The lawyer recalls that in France, French listed companies’ dividends remained untaxed until 2009 if received by not-for-profit organisations. It was the case for a number of local institutions with a mission of general interest such as Agirc Arrco and Prefon. “At the same time, in the United States, pension funds are exempt under conditions set by the Employee Retirement Income Security Act that dates back to 1974. Before exonerating the pension schemes, the US tax administration checks the compliance of the concerned schemes. The France-US tax treaty used to provide US pension funds with a tax refund that fully neutralised a 15% withholding tax on dividends paid by French companies. However, this tax credit was repealed to the benefit of a flat dividend tax. Therefore, the 15% tax has become a definitive tax for US pension funds investing in French listed companies.”
The issue of the not-for-profit feature
Usually managers of not-for-profit organisations do not earn any remuneration or a symbolic one. Therefore, the core question of the litigation between US pension funds and the French tax administration is whether US pension funds’ managers are remunerated in a way that casts doubt on the not-for-profit nature of the institutions. “The sponsor of the pension funds appoints internal lawyers as named fiduciaries to whom external providers report to. These named fiduciaries do not earn any extra money as they are already employees but the sponsor grants time off to fulfil their duties as named fiduciaries,” says De Waal.
He adds: “A few months ago, the administrative appeal court of Versailles ruled against a withholding tax refund claim introduced by several US pension plans. It asked how much the sponsors paid the named fiduciaries for the time they spend taking care of their duties as named fiduciaries. The court followed the French tax administration’s viewpoint. Adding to this, French administrative courts consider the budgetary aspect in their rulings. We have thus introduced a recourse before the French State Council, which has to accept the case before examining it and ruling about it. We have good reasons to believe the case will not be rejected given the question is very new and serious.”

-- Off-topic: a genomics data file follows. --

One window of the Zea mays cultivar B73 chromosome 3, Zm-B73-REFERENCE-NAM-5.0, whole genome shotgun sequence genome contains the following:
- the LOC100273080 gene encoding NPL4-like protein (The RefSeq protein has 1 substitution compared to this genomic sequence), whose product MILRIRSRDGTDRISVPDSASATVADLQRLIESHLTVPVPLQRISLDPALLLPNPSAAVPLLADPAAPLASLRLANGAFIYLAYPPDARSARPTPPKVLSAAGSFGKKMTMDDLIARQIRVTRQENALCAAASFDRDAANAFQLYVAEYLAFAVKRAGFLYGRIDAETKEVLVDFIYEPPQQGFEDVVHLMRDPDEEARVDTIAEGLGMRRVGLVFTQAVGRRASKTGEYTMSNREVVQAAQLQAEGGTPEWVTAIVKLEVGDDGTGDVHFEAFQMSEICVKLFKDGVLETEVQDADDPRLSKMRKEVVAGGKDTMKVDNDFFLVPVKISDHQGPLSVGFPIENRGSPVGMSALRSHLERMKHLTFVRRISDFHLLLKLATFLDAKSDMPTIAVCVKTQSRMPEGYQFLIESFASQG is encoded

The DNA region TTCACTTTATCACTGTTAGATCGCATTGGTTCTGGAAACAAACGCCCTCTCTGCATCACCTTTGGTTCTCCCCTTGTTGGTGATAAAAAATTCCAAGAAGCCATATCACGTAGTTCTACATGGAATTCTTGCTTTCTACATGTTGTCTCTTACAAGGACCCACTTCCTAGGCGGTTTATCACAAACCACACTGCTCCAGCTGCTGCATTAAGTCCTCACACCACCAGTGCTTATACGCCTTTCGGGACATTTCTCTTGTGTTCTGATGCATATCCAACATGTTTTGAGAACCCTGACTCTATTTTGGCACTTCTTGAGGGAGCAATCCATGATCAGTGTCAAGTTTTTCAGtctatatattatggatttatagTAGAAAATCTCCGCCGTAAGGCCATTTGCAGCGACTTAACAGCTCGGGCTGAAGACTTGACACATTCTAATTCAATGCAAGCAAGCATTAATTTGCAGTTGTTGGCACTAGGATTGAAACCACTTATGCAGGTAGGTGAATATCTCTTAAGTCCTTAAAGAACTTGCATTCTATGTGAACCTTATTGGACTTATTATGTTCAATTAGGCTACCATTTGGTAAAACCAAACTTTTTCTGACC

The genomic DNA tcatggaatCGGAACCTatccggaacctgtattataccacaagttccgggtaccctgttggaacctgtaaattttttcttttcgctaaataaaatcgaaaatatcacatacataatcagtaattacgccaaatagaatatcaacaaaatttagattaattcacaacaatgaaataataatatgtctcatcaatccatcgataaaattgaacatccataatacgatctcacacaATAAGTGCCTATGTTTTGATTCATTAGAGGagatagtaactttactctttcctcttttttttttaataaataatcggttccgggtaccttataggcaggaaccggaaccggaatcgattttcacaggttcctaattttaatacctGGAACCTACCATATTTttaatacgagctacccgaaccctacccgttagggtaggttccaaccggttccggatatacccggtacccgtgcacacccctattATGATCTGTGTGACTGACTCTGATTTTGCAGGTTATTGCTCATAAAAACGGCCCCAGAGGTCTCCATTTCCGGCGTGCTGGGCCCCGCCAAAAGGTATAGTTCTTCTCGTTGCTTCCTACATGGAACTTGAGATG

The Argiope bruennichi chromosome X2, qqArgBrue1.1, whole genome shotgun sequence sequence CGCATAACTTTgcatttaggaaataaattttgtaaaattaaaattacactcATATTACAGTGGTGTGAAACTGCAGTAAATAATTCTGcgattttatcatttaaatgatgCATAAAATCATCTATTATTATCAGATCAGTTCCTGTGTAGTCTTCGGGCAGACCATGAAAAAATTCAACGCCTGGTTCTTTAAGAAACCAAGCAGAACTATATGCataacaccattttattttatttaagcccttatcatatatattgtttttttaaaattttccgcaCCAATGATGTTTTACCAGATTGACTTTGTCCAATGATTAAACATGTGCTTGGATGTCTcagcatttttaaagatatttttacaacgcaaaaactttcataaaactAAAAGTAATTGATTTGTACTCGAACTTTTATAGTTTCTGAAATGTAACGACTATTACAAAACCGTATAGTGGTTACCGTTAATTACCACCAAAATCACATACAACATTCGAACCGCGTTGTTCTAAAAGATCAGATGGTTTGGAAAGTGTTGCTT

France’s reputation towards these large US institutional investors is at stake.
Allard De Waal, tax partner, Paul Hastings
The tax partner at Paul Hastings’ Paris bureau says that if the French pension scheme regime is to be introduced in coming years, an adequate legal and fiscal regulatory framework will be necessary. He highlights that currently, French pension schemes such as Prefon and Agirc Arrco are exceptions to the French general law. “If we already had had a status for French pension schemes in the law then disputes between non-European pension funds and the French tax administration would be easier to solve. We would be able to establish comparisons between pension scheme regimes, make equivalences. Since we do not have any status, we just rely on general principles,” he argues.
Meanwhile, De Waal believes that the French tax administration should refund taxes withheld on dividends at source to the US pension schemes rather than battling with them in courts. “France’s reputation towards these large US institutional investors is at stake,” he says.